Finally I would like to stress that I in no way is arguing against lowering payroll taxes. However, the purpose of lowering payroll taxes should not be to increase export, but to remove a tax wedge that lowers employment. Lower payroll taxes very likely will increase the level of potential GDP (but not impact nominal GDP). Furthermore, I doubt that higher VAT would be beneficial to any country in the world. Even worse if the central bank – like the ECB – targets headline CPI-inflation then higher VAT rates will temporarily increase headline inflation and that could trigger a monetary tightening. If you think that is alarmist – then just think about what happened when a number of euro zone countries started to increase indirect taxes in 2010-11 at the same time oil prices spiked. The ECB hiked interest rates twice in 2011!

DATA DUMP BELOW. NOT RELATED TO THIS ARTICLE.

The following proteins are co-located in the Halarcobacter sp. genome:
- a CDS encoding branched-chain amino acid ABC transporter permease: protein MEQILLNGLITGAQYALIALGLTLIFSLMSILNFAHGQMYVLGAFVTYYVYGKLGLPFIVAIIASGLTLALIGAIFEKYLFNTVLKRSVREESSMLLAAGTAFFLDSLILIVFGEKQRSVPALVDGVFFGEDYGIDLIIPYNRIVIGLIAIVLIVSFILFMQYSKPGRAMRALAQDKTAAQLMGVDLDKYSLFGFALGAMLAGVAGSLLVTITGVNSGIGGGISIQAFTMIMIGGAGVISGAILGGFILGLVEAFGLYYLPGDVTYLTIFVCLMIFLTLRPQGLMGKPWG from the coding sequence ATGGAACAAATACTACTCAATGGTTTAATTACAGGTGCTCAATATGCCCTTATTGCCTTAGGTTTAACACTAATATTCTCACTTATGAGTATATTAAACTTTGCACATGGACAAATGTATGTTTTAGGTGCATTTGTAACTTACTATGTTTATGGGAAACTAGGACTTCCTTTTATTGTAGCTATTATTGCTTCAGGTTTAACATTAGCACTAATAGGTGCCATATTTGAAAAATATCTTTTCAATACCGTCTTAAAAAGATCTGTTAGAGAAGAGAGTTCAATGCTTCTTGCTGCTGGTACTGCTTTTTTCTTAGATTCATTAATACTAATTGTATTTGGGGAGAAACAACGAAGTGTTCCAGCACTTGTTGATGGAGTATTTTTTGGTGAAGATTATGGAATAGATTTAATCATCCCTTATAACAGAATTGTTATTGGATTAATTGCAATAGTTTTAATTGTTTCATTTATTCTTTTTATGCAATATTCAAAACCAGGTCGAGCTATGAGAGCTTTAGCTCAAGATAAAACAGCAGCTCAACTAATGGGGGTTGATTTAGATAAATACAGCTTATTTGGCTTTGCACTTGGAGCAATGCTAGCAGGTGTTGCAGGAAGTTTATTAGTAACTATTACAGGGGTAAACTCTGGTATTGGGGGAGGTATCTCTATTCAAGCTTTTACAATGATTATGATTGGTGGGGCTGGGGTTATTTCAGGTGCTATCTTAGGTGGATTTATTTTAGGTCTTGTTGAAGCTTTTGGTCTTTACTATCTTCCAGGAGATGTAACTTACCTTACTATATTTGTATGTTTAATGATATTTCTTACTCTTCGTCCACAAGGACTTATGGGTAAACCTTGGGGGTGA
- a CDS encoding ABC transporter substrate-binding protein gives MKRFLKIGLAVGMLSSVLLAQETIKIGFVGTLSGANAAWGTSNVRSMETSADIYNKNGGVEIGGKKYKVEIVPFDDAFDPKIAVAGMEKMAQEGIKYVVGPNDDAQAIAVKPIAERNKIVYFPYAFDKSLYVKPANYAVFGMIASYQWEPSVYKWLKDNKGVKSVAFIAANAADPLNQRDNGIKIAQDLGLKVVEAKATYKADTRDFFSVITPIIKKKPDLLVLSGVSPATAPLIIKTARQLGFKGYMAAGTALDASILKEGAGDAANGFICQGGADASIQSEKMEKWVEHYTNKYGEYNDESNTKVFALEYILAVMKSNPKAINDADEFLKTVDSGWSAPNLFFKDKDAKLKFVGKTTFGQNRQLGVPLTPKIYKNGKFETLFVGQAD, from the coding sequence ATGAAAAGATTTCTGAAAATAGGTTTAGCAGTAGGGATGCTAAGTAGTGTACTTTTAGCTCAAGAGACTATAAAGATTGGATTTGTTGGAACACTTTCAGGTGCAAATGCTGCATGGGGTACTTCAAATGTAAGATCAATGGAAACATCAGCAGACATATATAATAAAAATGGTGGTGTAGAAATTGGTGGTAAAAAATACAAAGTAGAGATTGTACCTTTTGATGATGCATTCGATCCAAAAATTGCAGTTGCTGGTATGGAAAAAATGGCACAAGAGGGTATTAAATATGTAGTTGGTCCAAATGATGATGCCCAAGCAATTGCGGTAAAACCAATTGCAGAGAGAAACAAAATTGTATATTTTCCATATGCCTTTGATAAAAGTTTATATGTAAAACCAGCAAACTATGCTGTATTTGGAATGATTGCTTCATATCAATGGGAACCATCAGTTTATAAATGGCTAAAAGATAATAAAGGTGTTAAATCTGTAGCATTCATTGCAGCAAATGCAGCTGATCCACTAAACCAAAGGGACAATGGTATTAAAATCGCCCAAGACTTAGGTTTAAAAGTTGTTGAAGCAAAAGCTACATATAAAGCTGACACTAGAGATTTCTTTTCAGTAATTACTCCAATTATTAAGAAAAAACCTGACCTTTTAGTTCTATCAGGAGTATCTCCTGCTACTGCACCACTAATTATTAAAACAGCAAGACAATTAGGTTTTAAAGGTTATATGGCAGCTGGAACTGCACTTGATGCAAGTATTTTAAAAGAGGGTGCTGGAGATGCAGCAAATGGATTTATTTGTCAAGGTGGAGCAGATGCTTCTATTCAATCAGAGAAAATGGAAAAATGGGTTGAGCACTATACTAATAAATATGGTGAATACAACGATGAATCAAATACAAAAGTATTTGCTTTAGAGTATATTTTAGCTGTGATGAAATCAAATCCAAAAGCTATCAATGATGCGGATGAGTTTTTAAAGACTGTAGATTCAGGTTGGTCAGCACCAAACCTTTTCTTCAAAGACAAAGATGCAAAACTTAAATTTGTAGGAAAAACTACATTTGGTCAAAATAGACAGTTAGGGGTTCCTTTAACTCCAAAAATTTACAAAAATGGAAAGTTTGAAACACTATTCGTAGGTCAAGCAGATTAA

Reading recommendation for policy makers

Concluding, fiscal devaluation is a terrible idea and we should call it what it is – protectionism – and any policy maker out there who is tempted by these ideas should carefully study the experience of the 1930s. The best way to learn about the serious welfare cost of this sort of ideas is to read Doug Irwin’s excellent little book Trade Policy Disaster.

In his book Doug clearly shows that fiscal devaluation style measures never worked but helped escalate trade wars while proper monetary devaluations helped countries like the US, the UK and Sweden get out of the Great Depression.